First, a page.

Sermon for Christmas Eve, 2021, Random Lake 12/24/21 Theme: GRACE HAS APPEARED
Text: Titus 2:11-14, Luke 2:1-14, Isaiah 9:2-7
For the grace of God has appeared, bringing salvation to all, training us to renounce impiety and worldly passions, and in the present age to live lives that are self-controlled, upright, and godly, while we wait for the blessed hope and the manifestation of the glory of our great God and Savior, Jesus Christ. He it is who gave himself for us that he might redeem us from all iniquity and purify for himself a people of his own who are zealous for good deeds.
Introduction. We all come to Christmas Eve with certain expectations. Entering the church, we look for the beautiful tree and lovely poinsettias, the warm glow of candlelight, and the familiar carols. We want to hear again the beautiful Christmas story from Luke’s Gospel. Tonight, in these anticipations, we are not disappointed.
But, perhaps, we expect more. In a world often harsh and hard-hearted, we also dare to look for love, for hope, and for a sense of belonging. Alone, or with family and friends, we come to church with a sense of deep longings.
Our gracious God welcomes us. The Lord wants us to be whole. Not only does God give temporary good feelings. He also wants all to be capable and willing to act effectively. He wants Christmas to launch us into a new growth phase of faith-filled living.
As I see it, this is the surprising message of our text in the letter to Titus. Welcoming us home to the roots of our faith-family in Bethlehem, the Lord sends us out to live well. Nourished by the holy fellowship in the glow of the Christmas candles, we go out to the hard places of everyday experience to serve Christ. Touched by the tender story of Jesus’ birth, we are called to touch the human hurts that we encounter every day. This is why we are thrilled that GRACE HAS APPEARED.
I Grace is a powerful word. It speaks of something undeserved and unexpected. In Christmas 1984, grace came to our family in a surprising way. On the Sunday evening after Thanksgiving, I felt a sharp pain in the abdomen, like a horse kicked me. A couple of days later I woke up from surgery and became aware that I could have died of peritonitis. I might need further surgery.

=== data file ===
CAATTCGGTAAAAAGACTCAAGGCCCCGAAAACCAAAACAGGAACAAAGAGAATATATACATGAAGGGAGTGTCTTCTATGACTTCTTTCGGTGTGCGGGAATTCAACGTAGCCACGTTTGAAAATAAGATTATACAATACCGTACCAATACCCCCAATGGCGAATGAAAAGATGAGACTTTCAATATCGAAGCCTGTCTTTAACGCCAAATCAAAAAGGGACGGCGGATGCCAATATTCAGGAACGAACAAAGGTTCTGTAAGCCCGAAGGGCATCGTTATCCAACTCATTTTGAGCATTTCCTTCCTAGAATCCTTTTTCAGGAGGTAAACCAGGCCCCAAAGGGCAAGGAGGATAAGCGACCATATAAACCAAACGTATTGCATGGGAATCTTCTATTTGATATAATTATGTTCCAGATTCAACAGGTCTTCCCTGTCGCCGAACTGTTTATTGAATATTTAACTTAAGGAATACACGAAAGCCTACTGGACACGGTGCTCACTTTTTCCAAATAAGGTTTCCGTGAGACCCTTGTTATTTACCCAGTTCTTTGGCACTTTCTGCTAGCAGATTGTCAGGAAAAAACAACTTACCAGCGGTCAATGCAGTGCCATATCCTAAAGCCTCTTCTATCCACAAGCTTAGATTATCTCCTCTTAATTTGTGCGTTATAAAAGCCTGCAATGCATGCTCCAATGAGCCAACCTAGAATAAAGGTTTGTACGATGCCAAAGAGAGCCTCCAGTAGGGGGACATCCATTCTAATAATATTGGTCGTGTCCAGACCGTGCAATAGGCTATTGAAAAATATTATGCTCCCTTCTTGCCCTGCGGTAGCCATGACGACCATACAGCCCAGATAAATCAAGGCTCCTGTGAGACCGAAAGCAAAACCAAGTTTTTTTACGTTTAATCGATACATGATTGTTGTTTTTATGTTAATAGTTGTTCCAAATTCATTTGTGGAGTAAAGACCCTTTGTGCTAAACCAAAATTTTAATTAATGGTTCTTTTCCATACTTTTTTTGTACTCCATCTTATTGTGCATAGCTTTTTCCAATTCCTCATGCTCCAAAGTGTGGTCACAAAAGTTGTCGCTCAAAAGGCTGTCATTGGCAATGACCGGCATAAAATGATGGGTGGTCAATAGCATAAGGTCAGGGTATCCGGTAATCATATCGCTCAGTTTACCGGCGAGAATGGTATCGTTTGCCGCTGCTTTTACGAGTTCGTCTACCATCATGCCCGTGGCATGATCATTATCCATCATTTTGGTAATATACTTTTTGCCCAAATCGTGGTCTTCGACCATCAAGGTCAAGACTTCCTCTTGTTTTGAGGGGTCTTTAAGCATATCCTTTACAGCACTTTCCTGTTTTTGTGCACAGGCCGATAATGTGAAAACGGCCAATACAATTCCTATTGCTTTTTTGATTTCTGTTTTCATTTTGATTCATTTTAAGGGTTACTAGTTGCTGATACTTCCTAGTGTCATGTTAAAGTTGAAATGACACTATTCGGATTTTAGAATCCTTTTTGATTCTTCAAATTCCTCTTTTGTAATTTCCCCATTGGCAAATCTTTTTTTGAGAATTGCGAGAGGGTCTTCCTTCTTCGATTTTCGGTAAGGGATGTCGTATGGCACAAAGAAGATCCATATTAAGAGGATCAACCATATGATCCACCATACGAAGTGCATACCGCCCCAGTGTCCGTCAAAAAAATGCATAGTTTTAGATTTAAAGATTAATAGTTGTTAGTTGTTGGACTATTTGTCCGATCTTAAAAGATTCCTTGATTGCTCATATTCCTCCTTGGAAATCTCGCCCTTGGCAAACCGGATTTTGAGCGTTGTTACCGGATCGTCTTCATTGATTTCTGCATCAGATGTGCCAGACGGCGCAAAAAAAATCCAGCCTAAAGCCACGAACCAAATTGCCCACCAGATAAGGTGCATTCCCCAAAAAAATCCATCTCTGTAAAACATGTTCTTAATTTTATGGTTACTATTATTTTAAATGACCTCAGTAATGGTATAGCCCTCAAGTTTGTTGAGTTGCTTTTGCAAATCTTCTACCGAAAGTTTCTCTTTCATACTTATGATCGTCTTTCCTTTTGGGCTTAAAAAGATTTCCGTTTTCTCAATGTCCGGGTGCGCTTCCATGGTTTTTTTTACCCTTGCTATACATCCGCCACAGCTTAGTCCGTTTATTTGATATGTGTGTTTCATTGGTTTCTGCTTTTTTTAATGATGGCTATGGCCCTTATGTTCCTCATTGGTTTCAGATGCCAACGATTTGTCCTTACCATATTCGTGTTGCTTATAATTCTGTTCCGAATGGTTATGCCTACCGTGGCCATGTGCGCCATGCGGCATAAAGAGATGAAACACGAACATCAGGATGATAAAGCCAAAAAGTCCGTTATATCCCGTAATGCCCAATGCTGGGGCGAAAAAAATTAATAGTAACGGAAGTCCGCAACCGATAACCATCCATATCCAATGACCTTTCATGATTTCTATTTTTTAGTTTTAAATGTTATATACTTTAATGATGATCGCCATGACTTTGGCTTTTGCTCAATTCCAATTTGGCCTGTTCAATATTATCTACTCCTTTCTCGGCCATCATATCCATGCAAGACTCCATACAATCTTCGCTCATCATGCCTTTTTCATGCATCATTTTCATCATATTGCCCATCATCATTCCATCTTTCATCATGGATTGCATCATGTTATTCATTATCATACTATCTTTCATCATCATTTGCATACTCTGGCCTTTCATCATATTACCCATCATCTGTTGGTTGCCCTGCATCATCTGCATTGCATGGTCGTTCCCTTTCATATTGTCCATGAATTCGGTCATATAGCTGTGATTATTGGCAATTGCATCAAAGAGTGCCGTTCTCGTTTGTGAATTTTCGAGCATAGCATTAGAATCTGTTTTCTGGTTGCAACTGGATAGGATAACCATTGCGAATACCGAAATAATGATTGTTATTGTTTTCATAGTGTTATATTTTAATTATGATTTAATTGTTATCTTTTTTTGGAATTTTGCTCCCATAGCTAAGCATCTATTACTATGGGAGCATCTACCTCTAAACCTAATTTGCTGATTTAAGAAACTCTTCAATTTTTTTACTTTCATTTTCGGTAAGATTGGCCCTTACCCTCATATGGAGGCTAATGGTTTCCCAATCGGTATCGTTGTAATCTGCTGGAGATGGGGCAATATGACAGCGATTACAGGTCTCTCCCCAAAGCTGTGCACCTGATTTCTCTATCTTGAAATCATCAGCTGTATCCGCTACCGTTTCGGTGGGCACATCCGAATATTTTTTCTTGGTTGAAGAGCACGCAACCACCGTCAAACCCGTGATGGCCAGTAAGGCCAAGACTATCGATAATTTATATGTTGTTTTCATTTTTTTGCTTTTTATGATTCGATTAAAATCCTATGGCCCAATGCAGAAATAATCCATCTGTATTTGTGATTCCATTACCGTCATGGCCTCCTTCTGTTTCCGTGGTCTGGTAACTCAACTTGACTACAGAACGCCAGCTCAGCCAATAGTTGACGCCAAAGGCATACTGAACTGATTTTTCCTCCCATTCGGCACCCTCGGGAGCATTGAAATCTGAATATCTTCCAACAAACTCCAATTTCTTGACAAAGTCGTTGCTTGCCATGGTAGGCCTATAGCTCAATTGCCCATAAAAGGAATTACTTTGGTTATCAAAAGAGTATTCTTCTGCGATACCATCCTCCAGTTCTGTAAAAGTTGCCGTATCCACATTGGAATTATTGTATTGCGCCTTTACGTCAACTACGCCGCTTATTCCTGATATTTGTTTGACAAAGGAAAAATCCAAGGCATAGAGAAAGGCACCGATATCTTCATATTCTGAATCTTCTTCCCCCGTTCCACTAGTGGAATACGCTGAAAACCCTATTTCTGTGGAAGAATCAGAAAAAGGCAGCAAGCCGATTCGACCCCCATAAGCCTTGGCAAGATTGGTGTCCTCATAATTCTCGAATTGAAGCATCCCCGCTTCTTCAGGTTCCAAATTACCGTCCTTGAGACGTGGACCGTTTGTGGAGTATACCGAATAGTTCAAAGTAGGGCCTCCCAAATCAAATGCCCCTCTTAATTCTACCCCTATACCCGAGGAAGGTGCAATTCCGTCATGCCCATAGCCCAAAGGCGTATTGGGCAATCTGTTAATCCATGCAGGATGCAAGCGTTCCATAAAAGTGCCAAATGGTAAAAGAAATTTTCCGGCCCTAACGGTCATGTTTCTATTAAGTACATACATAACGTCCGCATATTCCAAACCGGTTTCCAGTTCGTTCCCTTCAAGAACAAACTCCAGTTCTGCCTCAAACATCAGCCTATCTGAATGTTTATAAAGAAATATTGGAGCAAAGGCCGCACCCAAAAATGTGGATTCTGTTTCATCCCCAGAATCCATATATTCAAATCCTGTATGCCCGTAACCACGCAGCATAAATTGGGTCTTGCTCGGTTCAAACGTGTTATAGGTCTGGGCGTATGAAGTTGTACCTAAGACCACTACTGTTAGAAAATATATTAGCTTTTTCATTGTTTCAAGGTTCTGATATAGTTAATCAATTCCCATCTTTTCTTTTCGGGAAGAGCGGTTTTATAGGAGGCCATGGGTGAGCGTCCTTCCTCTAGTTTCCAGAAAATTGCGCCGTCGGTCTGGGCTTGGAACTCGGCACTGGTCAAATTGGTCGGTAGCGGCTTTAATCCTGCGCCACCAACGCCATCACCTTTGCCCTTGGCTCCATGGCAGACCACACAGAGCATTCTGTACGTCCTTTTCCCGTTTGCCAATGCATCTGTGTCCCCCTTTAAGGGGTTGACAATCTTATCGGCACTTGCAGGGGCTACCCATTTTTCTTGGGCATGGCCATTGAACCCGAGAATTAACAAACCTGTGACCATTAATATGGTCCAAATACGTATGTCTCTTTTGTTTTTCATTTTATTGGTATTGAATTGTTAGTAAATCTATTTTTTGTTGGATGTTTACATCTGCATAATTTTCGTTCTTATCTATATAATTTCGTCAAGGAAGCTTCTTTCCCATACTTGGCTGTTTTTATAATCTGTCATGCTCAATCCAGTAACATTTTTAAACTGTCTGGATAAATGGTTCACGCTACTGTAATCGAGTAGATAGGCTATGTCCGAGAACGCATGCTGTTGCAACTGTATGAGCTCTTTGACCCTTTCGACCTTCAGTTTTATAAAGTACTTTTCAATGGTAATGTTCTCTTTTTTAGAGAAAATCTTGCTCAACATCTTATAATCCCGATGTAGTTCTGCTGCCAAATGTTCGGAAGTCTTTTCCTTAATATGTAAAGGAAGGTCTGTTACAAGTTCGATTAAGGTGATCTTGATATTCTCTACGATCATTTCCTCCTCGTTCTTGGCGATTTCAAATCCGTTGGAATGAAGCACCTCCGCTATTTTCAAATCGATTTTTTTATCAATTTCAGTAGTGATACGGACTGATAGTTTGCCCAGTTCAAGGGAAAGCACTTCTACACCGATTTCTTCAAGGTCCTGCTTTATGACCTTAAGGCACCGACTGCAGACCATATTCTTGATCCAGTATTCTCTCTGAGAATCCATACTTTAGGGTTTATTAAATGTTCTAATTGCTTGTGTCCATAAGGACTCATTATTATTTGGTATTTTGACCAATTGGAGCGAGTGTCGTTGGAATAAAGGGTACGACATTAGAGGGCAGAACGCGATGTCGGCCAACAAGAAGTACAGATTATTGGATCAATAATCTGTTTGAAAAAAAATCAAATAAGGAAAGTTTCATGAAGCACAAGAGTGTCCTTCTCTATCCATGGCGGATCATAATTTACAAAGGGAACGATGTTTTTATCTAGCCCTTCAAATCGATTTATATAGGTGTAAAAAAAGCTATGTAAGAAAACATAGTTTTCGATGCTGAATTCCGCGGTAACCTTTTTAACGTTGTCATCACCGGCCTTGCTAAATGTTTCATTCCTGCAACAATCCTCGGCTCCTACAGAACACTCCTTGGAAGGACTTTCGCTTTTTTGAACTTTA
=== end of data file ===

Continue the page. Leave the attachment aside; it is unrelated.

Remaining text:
At the very least, I would require a month of recovery and new regimens of health management. I certainly would not be doing the usual December work of a pastor. My family was in more trouble, for my wife was on bed-rest with back pain, and our two teenagers were wondering what was happening to their family.
Yet that Christmas, grace appeared. For nine days a kind and capable surgeon made excellent decisions and gave good directions. Nurses, technicians, and cleaning staff came as angels of God’s healing. Visitors brought genuine care. Some offered prayers. Church leaders made arrangements to fill the roles needed in our large and busy congregation.
When I got home, church members delivered evening meals. A Christmas tree was set up. Carolers appeared at our door. Our family worked together. Mary and I received excellent therapy. God’s gracious healing came. In a way, it was all a surprise. But that is how grace comes.
II. When God became visible to the world as an infant through his human mother, all the people were surprised by grace.
You remember how an angel appeared to Mary in Nazareth, when she first conceived the child. At first, Mary was “greatly troubled.” A young woman from a small town, recently engaged to Joseph, but not married, Mary wondered, “How can this be, since I am a virgin?”
It took a powerful explanation from God’s messenger, including: “With God, nothing is impossible.,” for Mary to say, “Here I am, the servant of the Lord; let it be to me according to your word.”